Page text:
Granular Cell Tumors of the Breast
Granular cell tumors start in primitive (early) nerve cells. They are very rarely found in the breast.
Most granular cell tumors are found in the skin or the mouth, but they are uncommon even in those places. They are almost never cancer.
A granular cell tumor of the breast can most often be felt as a firm lump that you can move, but some may be attached to the skin or chest wall. They are usually about ½ to 1 inch across and most often are in the upper, inner part of the breast.1
A mammogram and/or breast ultrasound may be done to learn more about the shape, size, and location of the tumor. Granular cell tumors are sometimes thought to be cancer because they can form lumps that are fixed in place. They may also look like cancer on a mammogram. A biopsy (removing a sample of tissue to be looked at under the microscope) is usually needed to be sure this breast change is not cancer.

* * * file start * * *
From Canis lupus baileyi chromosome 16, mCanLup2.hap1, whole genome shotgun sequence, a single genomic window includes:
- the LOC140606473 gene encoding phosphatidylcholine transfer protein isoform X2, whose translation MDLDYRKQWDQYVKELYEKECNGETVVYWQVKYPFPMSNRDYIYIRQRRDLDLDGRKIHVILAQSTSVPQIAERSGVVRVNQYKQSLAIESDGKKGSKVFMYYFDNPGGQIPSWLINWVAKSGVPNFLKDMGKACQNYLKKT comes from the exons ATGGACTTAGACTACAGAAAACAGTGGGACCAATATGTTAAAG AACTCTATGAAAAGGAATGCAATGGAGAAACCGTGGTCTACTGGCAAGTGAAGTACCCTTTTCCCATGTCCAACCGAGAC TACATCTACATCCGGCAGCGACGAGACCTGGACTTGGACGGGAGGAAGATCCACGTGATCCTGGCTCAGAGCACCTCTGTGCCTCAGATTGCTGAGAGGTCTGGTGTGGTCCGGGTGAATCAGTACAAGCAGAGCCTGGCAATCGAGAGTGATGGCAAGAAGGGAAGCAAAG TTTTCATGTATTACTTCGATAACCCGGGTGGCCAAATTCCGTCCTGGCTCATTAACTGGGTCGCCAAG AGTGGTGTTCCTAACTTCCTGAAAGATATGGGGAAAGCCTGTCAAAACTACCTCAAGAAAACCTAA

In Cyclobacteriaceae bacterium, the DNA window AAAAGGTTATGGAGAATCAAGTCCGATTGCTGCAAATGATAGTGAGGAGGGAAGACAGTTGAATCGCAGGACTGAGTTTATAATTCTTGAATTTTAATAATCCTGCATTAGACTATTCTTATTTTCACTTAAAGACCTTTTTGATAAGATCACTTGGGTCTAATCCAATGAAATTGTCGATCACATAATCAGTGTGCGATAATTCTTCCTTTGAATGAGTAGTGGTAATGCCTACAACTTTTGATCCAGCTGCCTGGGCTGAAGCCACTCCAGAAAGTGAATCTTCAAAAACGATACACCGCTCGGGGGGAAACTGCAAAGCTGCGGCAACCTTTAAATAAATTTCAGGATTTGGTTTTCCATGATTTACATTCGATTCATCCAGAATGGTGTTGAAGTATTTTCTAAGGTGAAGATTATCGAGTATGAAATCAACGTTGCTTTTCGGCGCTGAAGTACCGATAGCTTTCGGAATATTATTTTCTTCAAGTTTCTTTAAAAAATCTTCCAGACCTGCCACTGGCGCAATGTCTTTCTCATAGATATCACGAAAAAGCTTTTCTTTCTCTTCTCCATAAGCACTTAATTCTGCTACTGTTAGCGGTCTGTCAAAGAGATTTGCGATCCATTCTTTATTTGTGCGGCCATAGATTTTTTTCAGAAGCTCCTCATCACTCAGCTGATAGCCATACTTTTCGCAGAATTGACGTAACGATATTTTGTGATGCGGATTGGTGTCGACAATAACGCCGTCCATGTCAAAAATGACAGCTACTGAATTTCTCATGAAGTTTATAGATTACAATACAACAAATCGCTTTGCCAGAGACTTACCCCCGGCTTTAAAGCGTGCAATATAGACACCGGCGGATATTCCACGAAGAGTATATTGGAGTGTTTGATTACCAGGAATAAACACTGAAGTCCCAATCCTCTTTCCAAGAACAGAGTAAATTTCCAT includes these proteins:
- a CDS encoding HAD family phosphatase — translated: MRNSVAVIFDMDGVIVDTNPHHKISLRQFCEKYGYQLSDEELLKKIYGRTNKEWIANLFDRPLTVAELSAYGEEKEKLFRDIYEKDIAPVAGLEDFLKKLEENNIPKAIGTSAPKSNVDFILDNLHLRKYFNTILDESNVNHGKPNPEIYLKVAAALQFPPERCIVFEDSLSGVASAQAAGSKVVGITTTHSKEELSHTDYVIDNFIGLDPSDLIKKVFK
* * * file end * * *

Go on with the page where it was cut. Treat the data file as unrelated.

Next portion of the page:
Granular cell tumors are usually removed along with a small margin (rim) of normal breast tissue around them.
How do granular cell tumors affect your risk for breast cancer?
Granular cell tumors of the breast are not linked to a higher risk of having breast cancer later.
1 Hammas N, El Fatemi H, Jayi S, et al. Granular cell tumor of the breast: A case report. J Med Case Rep. 2014;8:465.
Santen RJ, Mansel R. Benign breast disorders. N Engl J Med. 2005;353:275-285.
Schnitt SJ, Collins LC. Pathology of benign breast disorders. In: Harris JR, Lippman ME, Morrow M, Osborne CK, eds. Diseases of the Breast. 4th ed. Philadelphia, Pa: Lippincott Williams & Wilkins; 2010:69-85.
Last Medical Review: March 16, 2015 Last Revised: April 21, 2016
- Fibrosis and Simple Cysts in the Breast
- Hyperplasia of the Breast (Ductal or Lobular)
- Lobular Carcinoma in Situ (LCIS)
- Adenosis of the Breast
- Fibroadenomas of the Breast
- Phyllodes Tumors of the Breast
- Intraductal Papillomas
- Granular Cell Tumors of the Breast
- Fat Necrosis and Oil Cysts in the Breast
- Duct Ectasia
- Other Non-cancerous Breast Conditions